6. Continuing care costs
6.1 The rising costs of continuing care is an area of concern. Some respondents to the previous consultation on the Review Group's recommendations called for the repeal of Section 2(4) of the Law Reform (Personal Injuries) Act 1948, which stipulates that personal injury defendants must disregard NHS care when paying compensation. Care costs are expensive because the 1948 law still applies. This means public bodies like the NHS have to fund private care.
6.2 Repealing this section would allow personal injury defendants such as employers, insurers, Medical Defence Unions, and public bodies to buy NHS and local authority care packages rather than pay for private care. This could potentially boost NHS and Local Authority funds and improve services for the benefit of all service users.
6.3 In cases where continuing care is appropriate it would be proposed that an independent assessment of the individual care package requirements would be undertaken in each case and a guarantee of treatment and care by the NHS or local authority provided. In circumstances where the package of care or elements of it cannot be provided by the NHS or Local Authority, the relevant NHS Board will be responsible for commissioning these services from alternative providers.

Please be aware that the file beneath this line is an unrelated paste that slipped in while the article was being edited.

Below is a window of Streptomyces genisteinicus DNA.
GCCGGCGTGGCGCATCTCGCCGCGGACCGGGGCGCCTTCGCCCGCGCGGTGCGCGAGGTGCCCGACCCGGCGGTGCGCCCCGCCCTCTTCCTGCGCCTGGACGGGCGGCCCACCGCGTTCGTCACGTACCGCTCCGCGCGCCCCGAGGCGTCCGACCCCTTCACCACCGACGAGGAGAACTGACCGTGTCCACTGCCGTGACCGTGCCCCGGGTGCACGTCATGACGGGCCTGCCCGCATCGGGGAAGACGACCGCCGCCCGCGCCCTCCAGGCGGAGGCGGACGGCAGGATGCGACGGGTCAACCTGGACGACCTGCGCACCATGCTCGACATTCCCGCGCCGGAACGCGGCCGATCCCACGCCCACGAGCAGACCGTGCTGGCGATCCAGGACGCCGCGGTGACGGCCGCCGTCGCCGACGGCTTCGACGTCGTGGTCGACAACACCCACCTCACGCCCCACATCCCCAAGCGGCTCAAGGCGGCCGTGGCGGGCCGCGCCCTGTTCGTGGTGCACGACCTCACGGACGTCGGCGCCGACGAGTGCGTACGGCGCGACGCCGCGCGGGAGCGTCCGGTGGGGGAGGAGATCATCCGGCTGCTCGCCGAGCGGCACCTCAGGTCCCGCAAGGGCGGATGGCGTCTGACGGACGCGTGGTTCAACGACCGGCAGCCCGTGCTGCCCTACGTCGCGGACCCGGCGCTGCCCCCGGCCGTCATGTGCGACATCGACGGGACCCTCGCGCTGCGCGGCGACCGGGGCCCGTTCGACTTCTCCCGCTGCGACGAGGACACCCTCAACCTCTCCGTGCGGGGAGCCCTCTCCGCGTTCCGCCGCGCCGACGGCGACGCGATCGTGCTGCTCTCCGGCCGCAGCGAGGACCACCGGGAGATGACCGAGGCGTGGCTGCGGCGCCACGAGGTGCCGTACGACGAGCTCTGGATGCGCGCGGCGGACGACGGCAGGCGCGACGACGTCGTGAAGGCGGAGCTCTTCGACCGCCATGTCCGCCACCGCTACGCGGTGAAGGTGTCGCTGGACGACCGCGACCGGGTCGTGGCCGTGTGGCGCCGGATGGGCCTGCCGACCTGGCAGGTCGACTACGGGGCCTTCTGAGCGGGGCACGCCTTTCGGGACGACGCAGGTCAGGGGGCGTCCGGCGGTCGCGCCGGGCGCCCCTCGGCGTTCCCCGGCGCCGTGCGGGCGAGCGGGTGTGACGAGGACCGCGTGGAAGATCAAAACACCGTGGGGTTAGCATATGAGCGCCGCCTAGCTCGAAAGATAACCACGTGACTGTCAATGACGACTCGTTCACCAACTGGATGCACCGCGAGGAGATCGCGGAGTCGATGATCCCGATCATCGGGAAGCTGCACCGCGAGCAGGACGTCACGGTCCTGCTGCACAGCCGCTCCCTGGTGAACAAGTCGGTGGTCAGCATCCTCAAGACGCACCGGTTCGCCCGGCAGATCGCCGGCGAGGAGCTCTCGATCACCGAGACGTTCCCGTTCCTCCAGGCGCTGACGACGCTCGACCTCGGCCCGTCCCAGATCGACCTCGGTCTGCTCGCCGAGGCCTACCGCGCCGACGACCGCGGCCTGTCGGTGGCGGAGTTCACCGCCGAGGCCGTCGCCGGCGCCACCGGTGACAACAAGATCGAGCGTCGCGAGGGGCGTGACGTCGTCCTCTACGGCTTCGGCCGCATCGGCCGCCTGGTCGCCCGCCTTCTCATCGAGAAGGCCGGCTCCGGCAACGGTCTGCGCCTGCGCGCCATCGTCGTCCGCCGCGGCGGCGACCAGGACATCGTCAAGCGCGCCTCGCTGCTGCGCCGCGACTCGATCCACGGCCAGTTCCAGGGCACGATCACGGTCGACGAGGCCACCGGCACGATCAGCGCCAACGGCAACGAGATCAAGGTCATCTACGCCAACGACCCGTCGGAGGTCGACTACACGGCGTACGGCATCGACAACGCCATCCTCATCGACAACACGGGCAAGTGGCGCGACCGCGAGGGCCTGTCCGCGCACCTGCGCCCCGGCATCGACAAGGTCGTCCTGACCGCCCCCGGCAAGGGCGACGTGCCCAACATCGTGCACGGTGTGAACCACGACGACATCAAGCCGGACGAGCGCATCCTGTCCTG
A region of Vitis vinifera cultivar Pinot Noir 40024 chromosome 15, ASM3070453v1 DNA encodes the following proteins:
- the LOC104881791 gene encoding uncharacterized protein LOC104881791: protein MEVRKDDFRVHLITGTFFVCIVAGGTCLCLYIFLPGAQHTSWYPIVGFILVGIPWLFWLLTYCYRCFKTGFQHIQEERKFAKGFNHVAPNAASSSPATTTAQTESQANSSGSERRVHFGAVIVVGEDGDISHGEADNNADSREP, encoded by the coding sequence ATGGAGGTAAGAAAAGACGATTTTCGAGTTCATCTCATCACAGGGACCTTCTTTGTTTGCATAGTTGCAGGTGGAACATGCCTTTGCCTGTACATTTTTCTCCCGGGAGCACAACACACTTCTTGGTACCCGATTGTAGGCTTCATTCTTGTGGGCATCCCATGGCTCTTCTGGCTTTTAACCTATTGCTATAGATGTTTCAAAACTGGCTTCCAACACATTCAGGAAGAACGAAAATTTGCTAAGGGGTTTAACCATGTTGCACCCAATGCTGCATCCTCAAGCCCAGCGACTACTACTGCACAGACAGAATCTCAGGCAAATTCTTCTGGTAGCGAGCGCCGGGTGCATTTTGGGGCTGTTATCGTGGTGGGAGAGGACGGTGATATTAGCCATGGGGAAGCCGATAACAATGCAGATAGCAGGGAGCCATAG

Question 10 - Would you support the repeal of Section 2(4) of the Law Reform (Personal Injuries) Act 1948 in relation to continuing care costs providing, as proposed, the care package is independently assessed and quality care guaranteed in each case?
If no please briefly explain why:
6.4 Consideration is also being given to legislating for the payment of continuing care costs through Periodic Payment Orders to spread the cost for the NHS and to ensure that the money is available to meet the patient's continuing care requirements.
Email: No-Blame Redress Scheme Team